• "Witness": Just before Reese realizes he's been protecting Elias.
      "You really think we'd go to this much trouble for a witness?"
    • "Super" - Possible threat detected: Ingram, Nathan.
    • "Root Cause": The hacker Root ends her conversation with Finch with "...Harold."
    • "Firewall": "It's so nice to finally meet you, Harold. You can call me Root."
      • And though it's not a spoken line, the moment in the same episode when the payphone rings definitely qualifies.
    • From "Trojan Horse":
      Greer: "I will find this individual and render him irrelevant."
    • "Zero Day" - "Can you hear me?"
    • "Razgovor" - "Did you miss me?"
    • "Lethe" - "There was a second machine. And Arthur built it." and "I remember Diane. Diane is dead."
    • "Death Benefit" - "I think the machine wants us to kill McCourt." and "Find me Harold Finch."
    • "Deus Ex Machina":
      • Harold says "Because I built it," in exactly the context you'd think - with possibly dozens of millions of people watching worldwide. Downplayed when The Reveal comes that only a few dozen people actually saw the broadcast and those who were in the room when Harold said it are all dead, apart from one or two who wouldn't reveal that information anyway.
      • "This was never about winning. It's just about surviving."
      • The end of the same episode brings us two wham lines back to back:
      Greer: The question is what, my dear Samaritan, are your commands for us?
      Samaritan: CALCULATING RESPONSE...
  • Wham Episode:
    • "Witness": The POI turns out to be Elias, who Reese had unknowingly just helped escape.
    • "Number Crunch": Carter joins Snow's team to track down Reese, but when they near-fatally shoot him, Carter helps him escape. Also, Carter meets Reese and Finch in person for the first time.
    • "Baby Blue": Elias forces Reese to reveal Moretti's location, resulting in Szymanski being shot, Moretti being kidnapped, and Carter deciding to quit helping out Reese and Finch.
    • "Firewall". Finch is kidnapped by Root, Carter and Fusco know about each other, and HR is severely crippled. Oh, and the computer is self-aware. Finch was working for it.
    • "Prisoner's Dilemma." Donnelly ID's Reese as the "Man in the Suit", and Carter is found to be the mole. Moments later, Donnelly is killed by Reese's ex-CIA partner, who then kidnaps Reese.
    • "Dead Reckoning." The person who sent the laptop to China that caused Reese and Stanton to go to Ordos is...Harold Finch. Also, Snow and Stanton die, and a virus has been released that could be a threat to the Machine.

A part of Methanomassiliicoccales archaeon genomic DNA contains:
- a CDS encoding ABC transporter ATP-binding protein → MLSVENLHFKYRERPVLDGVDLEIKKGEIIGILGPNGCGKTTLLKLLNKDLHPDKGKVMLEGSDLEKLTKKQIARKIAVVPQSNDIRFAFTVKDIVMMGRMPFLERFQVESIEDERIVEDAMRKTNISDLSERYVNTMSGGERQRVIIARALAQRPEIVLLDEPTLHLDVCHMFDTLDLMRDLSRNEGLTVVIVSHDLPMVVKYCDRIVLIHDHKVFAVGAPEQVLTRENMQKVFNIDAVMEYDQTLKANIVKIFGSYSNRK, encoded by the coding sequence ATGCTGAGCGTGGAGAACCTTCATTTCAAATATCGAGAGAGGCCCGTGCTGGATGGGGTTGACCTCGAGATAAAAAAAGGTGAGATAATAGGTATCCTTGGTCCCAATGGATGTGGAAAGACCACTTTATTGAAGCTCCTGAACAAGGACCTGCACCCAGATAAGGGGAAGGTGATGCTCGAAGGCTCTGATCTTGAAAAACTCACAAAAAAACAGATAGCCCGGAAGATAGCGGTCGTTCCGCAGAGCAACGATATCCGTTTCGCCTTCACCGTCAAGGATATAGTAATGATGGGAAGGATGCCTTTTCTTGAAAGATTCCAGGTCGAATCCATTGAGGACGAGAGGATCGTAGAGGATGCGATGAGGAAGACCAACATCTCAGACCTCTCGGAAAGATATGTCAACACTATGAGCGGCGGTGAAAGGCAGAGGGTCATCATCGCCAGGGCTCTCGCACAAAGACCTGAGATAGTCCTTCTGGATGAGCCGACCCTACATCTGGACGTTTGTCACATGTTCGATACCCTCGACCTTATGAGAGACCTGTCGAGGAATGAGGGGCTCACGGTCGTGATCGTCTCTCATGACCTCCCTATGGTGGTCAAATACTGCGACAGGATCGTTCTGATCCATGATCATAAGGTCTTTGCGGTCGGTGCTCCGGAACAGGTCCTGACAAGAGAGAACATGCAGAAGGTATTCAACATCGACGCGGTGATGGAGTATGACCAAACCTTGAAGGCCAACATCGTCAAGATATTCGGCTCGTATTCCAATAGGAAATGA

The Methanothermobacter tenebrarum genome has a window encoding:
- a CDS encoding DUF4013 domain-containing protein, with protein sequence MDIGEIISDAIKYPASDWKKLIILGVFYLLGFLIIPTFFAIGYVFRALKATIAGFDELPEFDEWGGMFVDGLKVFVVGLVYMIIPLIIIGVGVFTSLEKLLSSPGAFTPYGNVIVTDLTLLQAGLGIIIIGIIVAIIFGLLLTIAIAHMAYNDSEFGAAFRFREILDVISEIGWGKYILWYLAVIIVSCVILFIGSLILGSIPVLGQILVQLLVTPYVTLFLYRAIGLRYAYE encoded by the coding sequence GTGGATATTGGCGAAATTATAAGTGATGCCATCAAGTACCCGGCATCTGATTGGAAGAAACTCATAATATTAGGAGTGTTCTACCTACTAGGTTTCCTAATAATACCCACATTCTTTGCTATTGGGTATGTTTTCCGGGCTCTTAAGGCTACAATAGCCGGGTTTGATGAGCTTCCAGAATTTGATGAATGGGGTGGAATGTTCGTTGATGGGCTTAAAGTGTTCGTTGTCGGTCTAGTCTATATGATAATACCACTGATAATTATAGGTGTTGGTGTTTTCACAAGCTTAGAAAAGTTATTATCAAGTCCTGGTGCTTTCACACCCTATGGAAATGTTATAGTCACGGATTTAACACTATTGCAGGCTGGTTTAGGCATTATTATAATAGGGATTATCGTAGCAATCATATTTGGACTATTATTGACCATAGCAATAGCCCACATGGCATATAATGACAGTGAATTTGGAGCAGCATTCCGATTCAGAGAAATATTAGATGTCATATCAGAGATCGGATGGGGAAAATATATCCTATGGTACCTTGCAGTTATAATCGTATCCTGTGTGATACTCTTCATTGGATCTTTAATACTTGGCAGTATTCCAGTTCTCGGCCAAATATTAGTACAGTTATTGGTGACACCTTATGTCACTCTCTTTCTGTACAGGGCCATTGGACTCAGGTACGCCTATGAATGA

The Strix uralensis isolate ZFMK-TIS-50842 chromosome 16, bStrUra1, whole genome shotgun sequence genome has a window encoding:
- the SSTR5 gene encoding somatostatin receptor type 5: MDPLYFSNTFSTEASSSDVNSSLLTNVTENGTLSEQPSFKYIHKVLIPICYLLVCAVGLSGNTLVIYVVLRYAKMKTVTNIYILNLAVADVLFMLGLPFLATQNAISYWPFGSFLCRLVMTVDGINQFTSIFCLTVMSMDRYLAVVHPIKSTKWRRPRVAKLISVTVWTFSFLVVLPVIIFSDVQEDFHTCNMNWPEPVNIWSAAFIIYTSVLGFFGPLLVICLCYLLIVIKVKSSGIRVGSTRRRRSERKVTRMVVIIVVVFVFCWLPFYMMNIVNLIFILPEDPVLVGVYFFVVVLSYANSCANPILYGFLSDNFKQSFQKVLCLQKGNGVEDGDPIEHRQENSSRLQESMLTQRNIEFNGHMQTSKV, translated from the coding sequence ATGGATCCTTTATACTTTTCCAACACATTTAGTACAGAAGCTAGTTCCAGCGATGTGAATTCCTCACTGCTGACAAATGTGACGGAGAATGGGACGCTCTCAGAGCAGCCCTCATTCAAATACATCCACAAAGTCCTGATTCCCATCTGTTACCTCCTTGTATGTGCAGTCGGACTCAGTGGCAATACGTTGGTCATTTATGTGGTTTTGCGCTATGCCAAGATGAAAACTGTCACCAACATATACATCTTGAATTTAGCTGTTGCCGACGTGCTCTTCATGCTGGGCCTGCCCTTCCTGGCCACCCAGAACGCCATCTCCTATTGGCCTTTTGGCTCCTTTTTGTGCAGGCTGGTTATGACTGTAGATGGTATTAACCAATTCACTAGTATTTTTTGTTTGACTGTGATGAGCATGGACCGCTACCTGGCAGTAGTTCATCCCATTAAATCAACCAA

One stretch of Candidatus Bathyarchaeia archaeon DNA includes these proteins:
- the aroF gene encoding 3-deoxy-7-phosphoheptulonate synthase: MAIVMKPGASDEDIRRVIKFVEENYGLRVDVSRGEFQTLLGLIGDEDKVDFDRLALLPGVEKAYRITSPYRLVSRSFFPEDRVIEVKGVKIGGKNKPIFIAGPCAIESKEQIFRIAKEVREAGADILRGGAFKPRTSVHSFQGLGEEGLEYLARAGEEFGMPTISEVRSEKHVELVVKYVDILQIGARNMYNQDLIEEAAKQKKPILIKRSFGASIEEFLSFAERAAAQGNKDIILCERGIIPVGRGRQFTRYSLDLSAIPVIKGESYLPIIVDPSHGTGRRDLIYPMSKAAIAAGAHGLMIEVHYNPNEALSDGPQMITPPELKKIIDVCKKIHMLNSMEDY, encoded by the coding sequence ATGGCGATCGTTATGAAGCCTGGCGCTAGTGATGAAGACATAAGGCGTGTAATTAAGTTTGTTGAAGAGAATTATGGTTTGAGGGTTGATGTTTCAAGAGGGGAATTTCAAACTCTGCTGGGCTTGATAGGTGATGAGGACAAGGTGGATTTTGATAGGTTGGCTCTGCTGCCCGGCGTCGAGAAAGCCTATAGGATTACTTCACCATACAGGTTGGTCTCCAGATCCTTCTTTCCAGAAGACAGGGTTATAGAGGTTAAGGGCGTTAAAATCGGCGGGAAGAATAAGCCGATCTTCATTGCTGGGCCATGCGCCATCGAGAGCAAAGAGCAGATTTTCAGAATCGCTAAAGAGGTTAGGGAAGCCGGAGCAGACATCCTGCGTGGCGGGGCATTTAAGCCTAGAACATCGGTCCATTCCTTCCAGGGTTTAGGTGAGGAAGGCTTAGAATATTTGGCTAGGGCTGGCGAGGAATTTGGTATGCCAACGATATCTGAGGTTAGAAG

• "Trojan Horse": Beecher is killed.
    • "In Extremis": The Machine was already fatally infected with Stanton's virus, and it has now reached critical mass, causing the Machine to shut down.
    • Both "Zero Day" and "God Mode" are back-to-back hour-long whams.
    • "The Crossing." Ring...ring...
      • The entirety of the "Endgame Arc" qualifies this, serving as the final battle which ultimately led to the fall of HR, Quinn's arrest, Simmons' death at the hands of Elias, and of course, what happened to Carter and Reese.
    • "Lethe" and "Aletheia" are two of the most important episodes so far. It's revealed that there is a second machine called Samaritan, which ends up in the hands of Decima, but is thankfully unfinished. Shaw finally meets Control, who is given a warning by The Machine through Root, who ends up escaping. Reese leaves out of grief, and even after returning to save Finch's life, he has no intention of staying. Hersh and his men are blown up in an explosion. Wham!
    • "Most Likely To . . ." The last five minutes make the show's opening narration no longer correct.
    • "Deus Ex Machina" radically alters the premise of the show.
    • "The Cold War & "If-Then_Else" Another pair of back-to-back hour-long whams. Samaritan intervenes in human affairs, and Shaw either is killed or captured by Decima.
    • "YHWH" The Machine calls finch "Father." Samaritan corners and shuts down The Machine and kills Dominic and (maybe) Elias as part of "The Correction."
    • "The Day the World Went Away" Finch's cover identity is blown, and Elias and Root are killed in the ensuing scramble. Finch, with the Machine backing him up, goes off the rails.
    • "Synecdoche" Team Machine learns that the Machine has been organizing other teams to handle the neverending list of irrelevant numbers.
  • What Could Possibly Go Wrong?: After being forced into an Enemy Mine alliance with Hersh, Shaw comments sardonically, "Well there's no way this can go wrong."